KARACHI, Pakistan – A car bomb exploded outside a mosque on Sunday, killing 45 people and wounding more than 140 others in a Shiite Muslim-dominated neighborhood in the southern Pakistan city of Karachi – the third mass casualty attack on the minority sect in the country this year.
No one has taken responsibility for the bombing, but Shiite Muslims have been increasingly targeted by Sunni militant groups in Karachi, Pakistan’s economic hub and site of years of political, sectarian and ethnic violence, as well as other parts of the country.
The bomb exploded outside a Shiite mosque as people were leaving evening prayers in Pakistan’s largest city. Initial reports suggested the bomb was rigged to a motorcycle, but a top police official, Shabbir Sheikh, said later that an estimated 220 pounds of explosives was planted in a car.
Several buildings nearby were engulfed in flames.
Men and women wailed and ambulances rushed to the scene where residents tried to find victims buried in the rubble of collapsed buildings. The blast left a crater that was 2 yards wide and more than 4 feet deep.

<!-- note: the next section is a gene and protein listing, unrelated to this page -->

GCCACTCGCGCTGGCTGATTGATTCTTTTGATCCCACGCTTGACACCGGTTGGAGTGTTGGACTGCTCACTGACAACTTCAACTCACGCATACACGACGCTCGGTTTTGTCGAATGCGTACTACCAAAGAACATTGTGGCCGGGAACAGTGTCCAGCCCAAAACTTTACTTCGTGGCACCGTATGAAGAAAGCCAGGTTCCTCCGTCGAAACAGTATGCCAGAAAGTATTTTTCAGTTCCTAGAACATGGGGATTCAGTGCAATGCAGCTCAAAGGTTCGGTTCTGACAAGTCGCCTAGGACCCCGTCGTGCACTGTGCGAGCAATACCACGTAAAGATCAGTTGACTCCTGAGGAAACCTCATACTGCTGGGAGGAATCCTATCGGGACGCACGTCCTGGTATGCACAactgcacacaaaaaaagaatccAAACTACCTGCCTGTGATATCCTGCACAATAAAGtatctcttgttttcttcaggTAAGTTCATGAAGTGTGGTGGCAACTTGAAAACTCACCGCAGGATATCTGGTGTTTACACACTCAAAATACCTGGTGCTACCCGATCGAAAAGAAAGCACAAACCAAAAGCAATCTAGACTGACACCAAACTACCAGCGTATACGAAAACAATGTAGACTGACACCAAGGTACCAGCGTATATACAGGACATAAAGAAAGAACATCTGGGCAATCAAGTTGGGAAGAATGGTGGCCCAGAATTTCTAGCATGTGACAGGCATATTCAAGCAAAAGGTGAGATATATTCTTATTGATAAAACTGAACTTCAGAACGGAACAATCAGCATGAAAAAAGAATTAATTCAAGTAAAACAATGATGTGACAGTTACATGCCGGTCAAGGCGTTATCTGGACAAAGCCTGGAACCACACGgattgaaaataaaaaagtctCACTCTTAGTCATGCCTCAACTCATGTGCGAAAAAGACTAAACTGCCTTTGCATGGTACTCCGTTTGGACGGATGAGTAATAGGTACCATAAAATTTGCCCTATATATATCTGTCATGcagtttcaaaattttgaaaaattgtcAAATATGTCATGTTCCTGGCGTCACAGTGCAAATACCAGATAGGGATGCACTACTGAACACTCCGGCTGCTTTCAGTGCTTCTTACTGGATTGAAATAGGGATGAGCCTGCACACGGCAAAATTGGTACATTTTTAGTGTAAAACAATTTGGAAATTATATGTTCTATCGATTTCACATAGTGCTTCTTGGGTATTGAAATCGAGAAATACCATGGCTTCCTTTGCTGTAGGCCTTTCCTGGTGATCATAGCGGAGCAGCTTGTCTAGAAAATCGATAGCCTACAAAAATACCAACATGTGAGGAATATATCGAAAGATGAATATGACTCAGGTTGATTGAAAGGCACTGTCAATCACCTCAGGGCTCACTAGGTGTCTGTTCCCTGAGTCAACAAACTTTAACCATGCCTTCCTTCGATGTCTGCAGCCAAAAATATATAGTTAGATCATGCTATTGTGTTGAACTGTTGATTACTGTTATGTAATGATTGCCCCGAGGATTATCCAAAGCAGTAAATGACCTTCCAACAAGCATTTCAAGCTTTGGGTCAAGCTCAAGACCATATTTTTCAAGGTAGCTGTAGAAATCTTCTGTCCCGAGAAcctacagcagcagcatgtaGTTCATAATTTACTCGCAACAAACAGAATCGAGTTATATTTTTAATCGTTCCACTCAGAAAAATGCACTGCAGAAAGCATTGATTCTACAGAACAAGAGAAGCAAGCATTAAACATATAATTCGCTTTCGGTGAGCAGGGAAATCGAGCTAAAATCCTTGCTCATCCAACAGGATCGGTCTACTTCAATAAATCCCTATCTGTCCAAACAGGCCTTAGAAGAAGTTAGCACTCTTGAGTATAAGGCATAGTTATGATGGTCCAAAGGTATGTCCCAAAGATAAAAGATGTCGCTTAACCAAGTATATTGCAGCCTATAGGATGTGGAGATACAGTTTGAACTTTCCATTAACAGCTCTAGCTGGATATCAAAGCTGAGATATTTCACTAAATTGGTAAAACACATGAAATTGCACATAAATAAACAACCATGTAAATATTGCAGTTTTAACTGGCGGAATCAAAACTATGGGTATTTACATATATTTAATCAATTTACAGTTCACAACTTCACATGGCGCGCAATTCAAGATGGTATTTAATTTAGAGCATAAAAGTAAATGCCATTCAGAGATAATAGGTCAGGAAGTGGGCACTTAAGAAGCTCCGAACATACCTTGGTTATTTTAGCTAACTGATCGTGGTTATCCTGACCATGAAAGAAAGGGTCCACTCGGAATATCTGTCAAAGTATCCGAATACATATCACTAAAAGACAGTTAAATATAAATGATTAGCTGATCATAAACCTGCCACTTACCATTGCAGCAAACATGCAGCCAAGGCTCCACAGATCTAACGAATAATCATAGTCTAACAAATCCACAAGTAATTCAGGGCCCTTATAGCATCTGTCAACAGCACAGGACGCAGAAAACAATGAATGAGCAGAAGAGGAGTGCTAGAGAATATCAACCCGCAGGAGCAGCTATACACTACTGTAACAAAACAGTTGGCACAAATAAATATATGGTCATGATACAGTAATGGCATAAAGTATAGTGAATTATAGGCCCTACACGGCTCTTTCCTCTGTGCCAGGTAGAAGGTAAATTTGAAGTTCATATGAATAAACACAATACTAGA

A Pakistani surgeon said today the death toll climbed to 45 as more victims died overnight.
Dr. Jalil Qadir said 146 people were also wounded in the explosion. At least 32 of them are still in serious condition.
Sunni militant groups have stepped up attacks in the past year against Shiite Muslims, who make up about 20 percent of Pakistan’s population of 180 million people. Sunni militants linked to al-Qaida and the Taliban view Shiites as heretics.
It was the third large-scale attack against members of the minority sect so far this year. Two brazen attacks against a Shiite Hazara community in southwestern city of Quetta killed nearly 200 people since Jan 10.
Pakistani militant group Lashkar-e-Jhangvi claimed responsibility for the bombings.
Pakistan’s intelligence agencies helped nurture Sunni militant groups like Lashkar-e-Jhangvi in the 1980s and 1990s to counter a perceived threat from neighboring Iran, which is mostly Shiite.
Pakistan banned Lashkar-e-Jhangvi in 2001, but the group continues to attack Shiites.